Bulletin #2509, Maine Invasive Plants: Multiflora Rose, Rambler Rose, Rosa multiflora (Rose Family)
Developed by the Maine Natural Areas Program and University of Maine Cooperative Extension
Threats to Native Habitats
Multiflora rose is an aggressive colonizer of open unplowed land and is highly successful on forest edges. This prolific seed producer can create extremely dense, impenetrable thickets that crowd out other vegetation and inhibit regrowth of native plants. Associated vegetation of multiflora rose thickets is often limited to a few tree stems that have managed to overtop the rose before the thicket developed. Dense stands of multiflora rose can slow down forest regeneration: the species can dominate a forest understory. Anyone who has attempted to traverse a thicket of this plant would have few kind words for it, as its interweaving, abundantly-thorned branches snag on clothes and hair and can be quite painful. Large populations are sometimes associated with former plantings, but the plant has naturalized throughout much of the United States and continues to be spread with the help of birds.
Multiflora rose is a robust perennial shrub with thorny arching stems. It has alternately arranged compound leaves, generally with seven or nine leaflets. It forms large clusters of fragrant white or pink flowers that bloom from June to July. Like other roses, it forms small red pulpy fruits called hips, which may be eaten by birds. It reproduces from seeds or by rooting at the tip of arching stems that touch the ground. It can be distinguished from native roses by its long arching stems and numerous small white flowers or hips depending on the season. To verify the identity of this plant contact a natural resources professional.
Multiflora rose prefers old fields, fencerows, power lines, roadsides, and forest edges. In other parts of its range, it is successful in the understory of hardwood forests. It tolerates both moist and relatively dry conditions.
Multiflora rose is native to eastern Asia. It was brought to North America in the late nineteenth century to be used in horticultural plantings. Since then it has been widely planted for a variety of reasons, including wildlife food and cover, erosion control, and as a living fence to border properties or pen livestock. Its use was historically advocated by the U.S. Soil Conservation Service and by some state conservation departments. Multiflora rose is now naturalized (established and reproducing in the wild) throughout much of the United States. In Maine, it is documented in Oxford, Waldo, and York Counties, but likely occurs in more.
The best method of controlling multiflora rose is to prevent it from becoming established in the first place. It should be removed as soon as possible if it is found colonizing an area. Repeated mowing — at least six cuts per year near the ground for two or more years—can successfully eliminate light infestations. In areas where thickets have formed, it may be necessary to use a bulldozer to remove the plants. Coarse mechanical removal by bulldozer or otherwise must be followed by removal of root sprouts or new growth from the seedbank if reinfestation is to be prevented. The herbicides glyphosate and triclopyr are also effective. Use a 2% solution of glyphosate or triclopyr mixed with a 0.5% surfactant, and thoroughly wet the leaves. To aid in the absorption of the herbicide apply when temperatures are greater than 65 degrees F. Herbicides can also be used in combination with mechanical treatments or as a follow-up to a burn. Consult a licensed herbicide applicator before applying herbicides over large areas.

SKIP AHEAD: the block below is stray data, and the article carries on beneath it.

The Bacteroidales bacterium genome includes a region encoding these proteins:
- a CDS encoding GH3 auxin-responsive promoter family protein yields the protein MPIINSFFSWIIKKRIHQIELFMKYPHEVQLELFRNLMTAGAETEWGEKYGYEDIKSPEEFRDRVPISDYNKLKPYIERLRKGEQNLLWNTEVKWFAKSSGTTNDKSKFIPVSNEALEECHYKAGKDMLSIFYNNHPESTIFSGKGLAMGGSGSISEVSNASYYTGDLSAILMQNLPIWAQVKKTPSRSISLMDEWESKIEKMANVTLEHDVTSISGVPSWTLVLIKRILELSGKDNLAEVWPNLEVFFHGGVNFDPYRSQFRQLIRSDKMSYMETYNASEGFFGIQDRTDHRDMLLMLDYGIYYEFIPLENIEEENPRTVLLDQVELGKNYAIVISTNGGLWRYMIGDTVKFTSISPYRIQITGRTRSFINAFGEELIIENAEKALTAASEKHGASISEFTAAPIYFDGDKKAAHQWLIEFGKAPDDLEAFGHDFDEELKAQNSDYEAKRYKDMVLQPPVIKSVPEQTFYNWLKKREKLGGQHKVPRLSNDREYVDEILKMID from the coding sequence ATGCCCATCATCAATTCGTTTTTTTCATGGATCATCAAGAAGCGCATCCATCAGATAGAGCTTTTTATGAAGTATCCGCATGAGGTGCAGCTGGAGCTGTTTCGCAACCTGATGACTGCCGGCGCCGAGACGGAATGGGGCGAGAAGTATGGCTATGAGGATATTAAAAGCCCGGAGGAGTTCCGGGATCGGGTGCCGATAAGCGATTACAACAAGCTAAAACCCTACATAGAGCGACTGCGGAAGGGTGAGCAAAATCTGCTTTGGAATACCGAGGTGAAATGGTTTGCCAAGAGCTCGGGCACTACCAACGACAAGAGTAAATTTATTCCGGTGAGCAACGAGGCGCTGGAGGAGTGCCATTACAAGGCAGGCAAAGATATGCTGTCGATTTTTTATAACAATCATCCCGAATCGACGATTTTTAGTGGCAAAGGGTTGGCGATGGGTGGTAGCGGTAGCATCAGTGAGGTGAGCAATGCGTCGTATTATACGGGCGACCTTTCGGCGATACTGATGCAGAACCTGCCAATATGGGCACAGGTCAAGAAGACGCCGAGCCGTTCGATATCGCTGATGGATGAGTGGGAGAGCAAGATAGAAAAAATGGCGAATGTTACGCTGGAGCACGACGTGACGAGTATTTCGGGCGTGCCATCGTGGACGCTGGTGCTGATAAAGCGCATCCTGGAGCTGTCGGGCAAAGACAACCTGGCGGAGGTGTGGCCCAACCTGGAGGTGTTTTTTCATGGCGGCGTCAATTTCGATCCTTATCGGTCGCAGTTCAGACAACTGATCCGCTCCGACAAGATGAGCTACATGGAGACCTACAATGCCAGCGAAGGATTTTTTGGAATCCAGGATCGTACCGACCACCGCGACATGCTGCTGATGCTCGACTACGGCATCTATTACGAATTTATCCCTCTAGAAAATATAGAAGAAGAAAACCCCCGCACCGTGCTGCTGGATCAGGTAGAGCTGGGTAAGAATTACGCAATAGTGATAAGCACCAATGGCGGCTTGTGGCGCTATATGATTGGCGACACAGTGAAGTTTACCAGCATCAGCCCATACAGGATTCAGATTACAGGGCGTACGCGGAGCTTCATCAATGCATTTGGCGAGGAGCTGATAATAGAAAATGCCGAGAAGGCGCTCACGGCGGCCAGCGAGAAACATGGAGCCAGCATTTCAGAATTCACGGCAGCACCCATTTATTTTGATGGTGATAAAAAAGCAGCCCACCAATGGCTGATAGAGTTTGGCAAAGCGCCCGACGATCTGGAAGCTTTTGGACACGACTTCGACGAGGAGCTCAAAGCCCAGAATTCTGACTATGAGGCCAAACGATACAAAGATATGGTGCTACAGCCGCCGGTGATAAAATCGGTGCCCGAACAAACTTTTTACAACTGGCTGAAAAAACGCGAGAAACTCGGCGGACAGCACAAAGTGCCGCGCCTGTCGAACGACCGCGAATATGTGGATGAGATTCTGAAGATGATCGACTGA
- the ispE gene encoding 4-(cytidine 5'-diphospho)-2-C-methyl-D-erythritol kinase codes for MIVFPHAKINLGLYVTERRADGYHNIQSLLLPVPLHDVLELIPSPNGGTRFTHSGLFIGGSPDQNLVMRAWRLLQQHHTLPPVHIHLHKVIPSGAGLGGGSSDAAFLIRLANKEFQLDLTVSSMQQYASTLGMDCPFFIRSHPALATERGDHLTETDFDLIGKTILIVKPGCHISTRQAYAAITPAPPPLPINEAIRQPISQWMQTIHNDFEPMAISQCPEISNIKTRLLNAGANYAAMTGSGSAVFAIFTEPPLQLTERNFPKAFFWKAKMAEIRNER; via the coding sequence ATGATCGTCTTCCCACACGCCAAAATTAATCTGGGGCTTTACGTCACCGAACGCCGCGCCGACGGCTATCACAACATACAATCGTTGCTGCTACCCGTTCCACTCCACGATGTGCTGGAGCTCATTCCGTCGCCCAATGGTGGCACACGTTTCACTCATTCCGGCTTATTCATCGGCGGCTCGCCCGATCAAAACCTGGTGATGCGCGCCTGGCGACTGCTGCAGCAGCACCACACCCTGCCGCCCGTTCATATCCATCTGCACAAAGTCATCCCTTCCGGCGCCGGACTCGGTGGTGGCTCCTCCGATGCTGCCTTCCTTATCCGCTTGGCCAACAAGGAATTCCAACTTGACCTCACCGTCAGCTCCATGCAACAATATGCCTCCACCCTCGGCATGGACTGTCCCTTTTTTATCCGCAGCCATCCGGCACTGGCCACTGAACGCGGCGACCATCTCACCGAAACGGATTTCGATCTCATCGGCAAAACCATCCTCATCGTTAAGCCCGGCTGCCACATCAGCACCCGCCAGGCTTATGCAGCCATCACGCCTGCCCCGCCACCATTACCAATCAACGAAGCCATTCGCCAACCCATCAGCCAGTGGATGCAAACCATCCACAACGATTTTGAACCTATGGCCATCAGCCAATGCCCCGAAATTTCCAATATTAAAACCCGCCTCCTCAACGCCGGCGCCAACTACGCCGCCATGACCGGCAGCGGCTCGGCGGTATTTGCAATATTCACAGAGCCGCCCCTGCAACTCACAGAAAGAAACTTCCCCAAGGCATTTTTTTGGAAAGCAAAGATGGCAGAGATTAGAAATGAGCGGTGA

Josselyn Botanical Society of Maine. 1995. Checklist of the Vascular Plants of Maine, Third Revision. Orono, ME: Maine Agricultural and Forest Experiment Station.
Eckardt, N. 1987. Element Stewardship Abstract for Rosa multiflora. Arlington, VA: The Nature Conservancy in collaboration with the International Network of Natural Heritage Programs and Conservation Data Centers. Natural Heritage Databases.
Smith, C.L. 1998. Exotic Plant Guidelines. Raleigh, North Carolina: Department of Environmental and Natural Resources, Division of Parks and Recreation.
Gleason, H.A. and A. Cronquist. 1991. Manual of Vascular Plants of Northeastern United States and Adjacent Canada. New York: New York Botanical Garden.
For more information or for a more extensive list of references on invasive species contact:
Department of Conservation
#93 State House Station
Augusta, ME 04333-0093
University of Maine Cooperative Extension
495 College Avenue
Orono, ME 04469
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